Red Dwarf merchandise has very much been a ‘here’s a thing and maybe we’ll do another thing sometime’ affair for years. So the launch of a dedicated online store to sell exclusive Series XI merchandise is something of a big deal. Launching with a variety of items shortly before the series aired on Dave with a promise to ship in October, fans have been excitedly waiting to get their hands on the various goodies now available to them. With items gradually being shipped out, we’ll be looking through what’s available and giving our opinions.
But before we get too far into that, let’s just take a moment to look at the process of getting this merchandise to your door.
Ordering & Delivery
The store itself is largely without problem, though the low quality resolution of the images aren’t the most helpful in trying to choose your product. However, it’s once an order has been placed that many people have experienced difficulty. Seemingly, Sandbag who control the website and distribute the stock have had some problems with some items not being delivered from the suppliers. Not necessarily the end of the world, but certainly a situation where it would probably have been better to notify customers who placed orders in September that this would be the case sooner than October 25th considering that the store vaguely quoted that orders would be shipped in October.
But what about the orders that didn’t contain the delayed items? Well that’s where things get complicated. It’s been difficult to get an answer from Sandbag on what items were causing the issues, with suggestions that it may have been the Starbug Manual t-shirt, the Kryten key ring and the pin badges. Yet we’ve heard from various people whose orders don’t contains any of these, were placed on the opening day of the shop and yet still hadn’t received their items. Meanwhile, others that placed orders much later seem to have received theirs, calling into question what on earth has been going on.
All of which could of course have a genuine legitimate reason, but with Sandbag seemingly reluctant to answer these questions it doesn’t look great, especially when a look at their Twitter profile shows just how many people have raised complaints with their other store fronts.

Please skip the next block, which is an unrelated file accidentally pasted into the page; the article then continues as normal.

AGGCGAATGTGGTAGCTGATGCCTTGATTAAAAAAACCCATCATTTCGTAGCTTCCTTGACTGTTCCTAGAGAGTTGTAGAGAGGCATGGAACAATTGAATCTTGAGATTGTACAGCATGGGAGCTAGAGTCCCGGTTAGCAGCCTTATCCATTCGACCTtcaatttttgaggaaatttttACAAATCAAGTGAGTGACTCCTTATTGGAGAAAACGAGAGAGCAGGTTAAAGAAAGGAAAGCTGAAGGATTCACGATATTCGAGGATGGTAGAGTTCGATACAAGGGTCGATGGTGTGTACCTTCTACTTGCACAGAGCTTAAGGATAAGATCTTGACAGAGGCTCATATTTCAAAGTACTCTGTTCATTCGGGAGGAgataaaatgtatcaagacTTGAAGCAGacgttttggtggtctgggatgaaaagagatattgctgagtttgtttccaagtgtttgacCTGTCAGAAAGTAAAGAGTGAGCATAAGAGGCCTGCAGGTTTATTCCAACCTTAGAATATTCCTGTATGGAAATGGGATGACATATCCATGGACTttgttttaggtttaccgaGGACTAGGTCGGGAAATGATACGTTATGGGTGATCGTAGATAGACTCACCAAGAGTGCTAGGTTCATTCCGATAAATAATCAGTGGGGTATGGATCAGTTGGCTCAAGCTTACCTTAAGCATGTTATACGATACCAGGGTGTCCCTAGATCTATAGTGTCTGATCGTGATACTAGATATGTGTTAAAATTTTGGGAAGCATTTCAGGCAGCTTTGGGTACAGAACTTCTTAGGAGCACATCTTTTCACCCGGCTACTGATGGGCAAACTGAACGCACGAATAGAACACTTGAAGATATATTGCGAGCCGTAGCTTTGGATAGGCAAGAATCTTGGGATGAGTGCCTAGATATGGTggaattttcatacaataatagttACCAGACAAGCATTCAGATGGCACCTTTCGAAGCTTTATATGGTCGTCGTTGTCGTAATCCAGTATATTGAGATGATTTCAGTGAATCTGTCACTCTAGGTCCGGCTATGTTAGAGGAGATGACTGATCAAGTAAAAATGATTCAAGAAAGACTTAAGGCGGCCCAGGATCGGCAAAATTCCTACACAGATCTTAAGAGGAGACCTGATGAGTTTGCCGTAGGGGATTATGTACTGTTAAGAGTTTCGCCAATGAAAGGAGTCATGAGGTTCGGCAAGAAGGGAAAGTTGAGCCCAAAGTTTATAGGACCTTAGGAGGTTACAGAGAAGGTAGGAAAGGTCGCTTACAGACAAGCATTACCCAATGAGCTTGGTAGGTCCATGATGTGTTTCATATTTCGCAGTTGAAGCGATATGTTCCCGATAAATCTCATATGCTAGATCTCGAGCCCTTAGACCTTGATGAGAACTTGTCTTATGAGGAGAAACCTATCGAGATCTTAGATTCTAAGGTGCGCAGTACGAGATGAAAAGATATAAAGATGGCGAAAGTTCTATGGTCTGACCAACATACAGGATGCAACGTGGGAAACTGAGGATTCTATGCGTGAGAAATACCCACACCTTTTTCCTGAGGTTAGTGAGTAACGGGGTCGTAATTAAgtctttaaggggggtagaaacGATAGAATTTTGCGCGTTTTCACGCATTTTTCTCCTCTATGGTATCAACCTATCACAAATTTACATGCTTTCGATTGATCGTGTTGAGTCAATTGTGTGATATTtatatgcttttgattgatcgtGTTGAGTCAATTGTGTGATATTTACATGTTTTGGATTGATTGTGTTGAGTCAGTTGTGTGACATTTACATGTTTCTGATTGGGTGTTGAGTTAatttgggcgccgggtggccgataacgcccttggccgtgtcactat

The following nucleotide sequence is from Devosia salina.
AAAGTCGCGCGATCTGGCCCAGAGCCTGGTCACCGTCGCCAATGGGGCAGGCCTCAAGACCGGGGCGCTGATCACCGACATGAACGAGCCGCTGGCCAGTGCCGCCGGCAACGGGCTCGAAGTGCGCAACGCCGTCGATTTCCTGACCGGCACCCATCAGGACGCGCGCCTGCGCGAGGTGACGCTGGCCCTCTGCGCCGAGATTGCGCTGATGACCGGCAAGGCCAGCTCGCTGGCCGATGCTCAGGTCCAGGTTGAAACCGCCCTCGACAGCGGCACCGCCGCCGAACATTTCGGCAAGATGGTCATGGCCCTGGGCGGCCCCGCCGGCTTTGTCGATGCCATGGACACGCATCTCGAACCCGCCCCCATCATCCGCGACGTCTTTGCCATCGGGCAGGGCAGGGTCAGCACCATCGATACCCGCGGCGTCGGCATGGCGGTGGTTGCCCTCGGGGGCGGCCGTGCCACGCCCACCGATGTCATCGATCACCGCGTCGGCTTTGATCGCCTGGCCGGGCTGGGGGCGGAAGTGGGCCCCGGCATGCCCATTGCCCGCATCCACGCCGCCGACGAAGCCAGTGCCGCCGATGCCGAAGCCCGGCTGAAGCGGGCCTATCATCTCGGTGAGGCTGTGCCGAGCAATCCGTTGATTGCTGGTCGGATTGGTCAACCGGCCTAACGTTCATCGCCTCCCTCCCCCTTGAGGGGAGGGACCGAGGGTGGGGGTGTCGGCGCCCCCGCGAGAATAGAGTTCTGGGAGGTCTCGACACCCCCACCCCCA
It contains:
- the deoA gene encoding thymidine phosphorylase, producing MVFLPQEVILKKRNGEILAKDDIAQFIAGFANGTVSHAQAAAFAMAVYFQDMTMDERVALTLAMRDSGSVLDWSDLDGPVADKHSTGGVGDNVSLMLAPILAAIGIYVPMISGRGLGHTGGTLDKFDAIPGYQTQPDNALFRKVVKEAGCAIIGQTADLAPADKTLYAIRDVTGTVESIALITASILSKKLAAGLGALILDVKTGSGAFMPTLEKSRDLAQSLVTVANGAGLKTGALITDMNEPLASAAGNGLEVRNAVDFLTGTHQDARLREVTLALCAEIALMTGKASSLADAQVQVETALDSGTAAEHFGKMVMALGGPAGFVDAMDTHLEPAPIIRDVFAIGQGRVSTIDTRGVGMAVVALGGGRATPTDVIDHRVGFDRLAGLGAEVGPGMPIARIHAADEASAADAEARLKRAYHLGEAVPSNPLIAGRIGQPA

From my own point of view, when the order for the first part of this review did arrive, there were a couple of issues:
Item quantity 9, outstanding items 0, total items 8. There’s a slight disparity there, and one that meant this order was incomplete. Again, that’s not great, and a glance online suggests that it’s not the only instance of it happening.
(EDIT: We’d rather hoped that this was a one off instance, but included it here anyway considering how many other problems there had been. We’ve at least been heartened to see that most people now seem to have received their merchandise despite all of the issues up to this point. However, when our second delivery of items arrived, the same mistake occurred again and more annoyed emails had to be sent to Sandbag. Buyer beware if ordering multiples of the same item.)
Still, at least this part of the order arrived safe and sound, right? And after all, when you’re store contains mugs, postcards, lanyard with bendable plastic and card and other such delicate items, you’d make sure that it was sent well packaged, wouldn’t you?
Oh. Yes, that is exactly what it appears to be; a large plastic bag with no protection beyond a sticker that says fragile. Fine for t-shirts, and the mug came encased in a polystyrene box inside, but for items such as the lanyard, the item arriving at your door intact and unbent is entirely beholden to the delicacy of the postal service.
But that’s the distributors, and what we can hopefully establish is that whatever issues they have, that isn’t the case with the manufacturers. For example, while we aren’t particularly impressed with Sandbag’s packaging, we do however quite like the labels that the manufacturers have used on most of the items, which while being non-essential are a nice extra touch that makes the items feel a bit more like quality products.
But onto the items themselves. We’ll be updating this post with more items over the coming weeks and months, but here is an initial smattering of the items that are available. We’ll be examining each one under three headings; design, quality and value. As a gage for value, we’ll be comparing what you would be likely to pay for an item of similar quality at a gig or show as that seems to be the model that the store most closely replicates.
So let’s take a look shall we?
Series XI logo T-shirt
First up is the standard Series XI logo t-shirt. Fairly standard and straightforward, but in all honesty that’s what it needed to be. Of course if you were trying to replicate the t-shirts of the 90s you would probably also include a star field around the logo, but somehow that would look wrong here. The clear and straightforward design may not be the most flashy that is on offer in the store, but it’s perhaps the one that should be the staple of any order.
No sleeve decals on this t-shirt, and as with all of the others, label information is printed on the inside of the shirt, which is actually quite a welcome touch in avoiding fraying, fading or indeed annoyance if you are the type of person that normally cuts labels out.
As with all the t-shirts in the store, the material is thinner than with the most commonly familiar Dwarf t-shirts of the 90s. However, as anyone that has had one of these shirts in their drawers for years will know, over multiple wears and washes the design is prone to cracking. The combination here of the material and print should go someway to protect against this is other similarly produced t-shirts are any point of comparison.